Want to find cheap food, cheap restaurants in Berlin? Maybe some of Berlin’s tasty (and cheap) vegan food? Look no further. Berlin is overflowing with it. In fact, it’s one of the most vegan-friendly cities in the world!

One of the many Goodies locations in Berlin

This vegan and vegetarian joint has good prices for healthy (and not healthy but still delicious) brekky, lunch and dinner. Grab a sandwich to go for around €6.00, get a croissant and cappuccino for a couple bucks each, and pick up a raw dessert while you’re at it. There are several locations, some of which are all vegan and some of which have vegetarian options, so check if you need to, but stuff your face cause it’s all delish.

It may not look like much, But Curry at the Wall is a tasty, cheap snack

Curry at the Wall
You can’t leave Berlin without eating some currywurst (pronounced curryvurst), and that includes vegans. This little food trailer may not look like much, but it has vegan and non-vegan varieties and at only €3.50 per sausage, you can afford to get your own.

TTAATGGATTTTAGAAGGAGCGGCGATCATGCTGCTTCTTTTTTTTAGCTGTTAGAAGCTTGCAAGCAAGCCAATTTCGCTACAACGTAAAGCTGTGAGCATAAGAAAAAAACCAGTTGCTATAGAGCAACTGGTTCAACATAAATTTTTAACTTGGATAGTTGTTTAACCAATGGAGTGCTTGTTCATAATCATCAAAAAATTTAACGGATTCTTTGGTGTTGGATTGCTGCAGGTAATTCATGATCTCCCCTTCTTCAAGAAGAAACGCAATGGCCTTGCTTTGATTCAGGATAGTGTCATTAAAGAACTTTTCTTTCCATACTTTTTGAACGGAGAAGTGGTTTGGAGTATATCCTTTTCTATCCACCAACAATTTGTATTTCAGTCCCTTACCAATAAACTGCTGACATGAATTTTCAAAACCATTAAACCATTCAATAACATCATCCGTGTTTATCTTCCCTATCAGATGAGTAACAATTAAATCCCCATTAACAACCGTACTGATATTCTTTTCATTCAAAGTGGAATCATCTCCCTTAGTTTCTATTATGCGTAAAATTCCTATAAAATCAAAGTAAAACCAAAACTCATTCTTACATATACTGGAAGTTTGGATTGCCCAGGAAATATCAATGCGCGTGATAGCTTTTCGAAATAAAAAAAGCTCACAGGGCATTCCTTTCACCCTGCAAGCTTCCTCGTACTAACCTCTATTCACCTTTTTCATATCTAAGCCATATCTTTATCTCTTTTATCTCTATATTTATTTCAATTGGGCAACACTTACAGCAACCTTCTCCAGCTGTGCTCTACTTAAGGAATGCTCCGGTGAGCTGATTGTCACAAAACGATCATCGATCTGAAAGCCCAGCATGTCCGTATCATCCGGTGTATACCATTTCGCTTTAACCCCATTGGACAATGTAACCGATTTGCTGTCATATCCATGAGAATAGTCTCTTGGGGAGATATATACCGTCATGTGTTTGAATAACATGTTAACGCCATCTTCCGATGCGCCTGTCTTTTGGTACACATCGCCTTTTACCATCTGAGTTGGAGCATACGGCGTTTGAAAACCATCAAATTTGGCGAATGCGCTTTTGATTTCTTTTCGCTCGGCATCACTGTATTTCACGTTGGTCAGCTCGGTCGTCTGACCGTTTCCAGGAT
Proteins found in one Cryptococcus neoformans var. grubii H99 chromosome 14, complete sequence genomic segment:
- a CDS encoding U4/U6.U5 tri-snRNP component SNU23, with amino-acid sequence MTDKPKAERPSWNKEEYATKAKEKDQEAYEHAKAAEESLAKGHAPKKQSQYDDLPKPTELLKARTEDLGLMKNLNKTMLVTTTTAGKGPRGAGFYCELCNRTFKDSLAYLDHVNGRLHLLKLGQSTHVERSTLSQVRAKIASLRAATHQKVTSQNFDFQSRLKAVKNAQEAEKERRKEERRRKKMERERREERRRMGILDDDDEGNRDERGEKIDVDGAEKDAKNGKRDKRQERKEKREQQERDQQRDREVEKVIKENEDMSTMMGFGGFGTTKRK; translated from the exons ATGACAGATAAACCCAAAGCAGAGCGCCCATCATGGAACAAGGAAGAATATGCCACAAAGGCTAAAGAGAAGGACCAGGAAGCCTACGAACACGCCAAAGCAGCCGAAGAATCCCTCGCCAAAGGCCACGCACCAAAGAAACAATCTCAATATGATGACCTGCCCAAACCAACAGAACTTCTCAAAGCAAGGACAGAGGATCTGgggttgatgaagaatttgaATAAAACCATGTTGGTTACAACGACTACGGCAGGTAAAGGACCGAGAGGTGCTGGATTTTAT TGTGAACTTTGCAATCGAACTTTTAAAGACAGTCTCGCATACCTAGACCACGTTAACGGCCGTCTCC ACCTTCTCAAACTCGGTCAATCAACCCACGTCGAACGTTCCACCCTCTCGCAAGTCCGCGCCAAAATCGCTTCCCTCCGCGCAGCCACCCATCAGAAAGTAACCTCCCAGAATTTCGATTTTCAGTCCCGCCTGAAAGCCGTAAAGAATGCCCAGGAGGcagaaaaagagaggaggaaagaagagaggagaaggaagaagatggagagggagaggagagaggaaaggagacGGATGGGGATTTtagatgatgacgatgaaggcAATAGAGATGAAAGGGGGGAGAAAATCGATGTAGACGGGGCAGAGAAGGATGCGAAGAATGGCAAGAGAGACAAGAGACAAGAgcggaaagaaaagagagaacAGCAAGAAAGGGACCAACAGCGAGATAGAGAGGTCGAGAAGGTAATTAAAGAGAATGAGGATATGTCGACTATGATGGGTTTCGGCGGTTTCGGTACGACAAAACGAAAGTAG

Pick a spot. It’s all good and most places have free WiFi so you can sip your latte and check your email. Just skip the Starbucks, OK? Berlin has so many better options that you can’t experience at home.

Street Food Thursday at Markthalle Nuen is an amazing place for food from all over the world (including vegan food)

Markthalle Nuen Street Food Thursday
Once a week on Thursdays, this weekend market turns into a foodie’s paradise. Every inch of the warehouse-y space is packed full of vendors selling international food, everything from baked goods to pizza, sushi to Yemen cuisine. And alcohol. Lots of alcohol. Of course, you can spend a lot here on delightful full meals, but you can also just get your snack on, purchasing small bites for as little as €1.50 or so. If you’re in town, I highly recommend it. It runs from 5-10 pm and I suggest getting there early to avoid the crowds.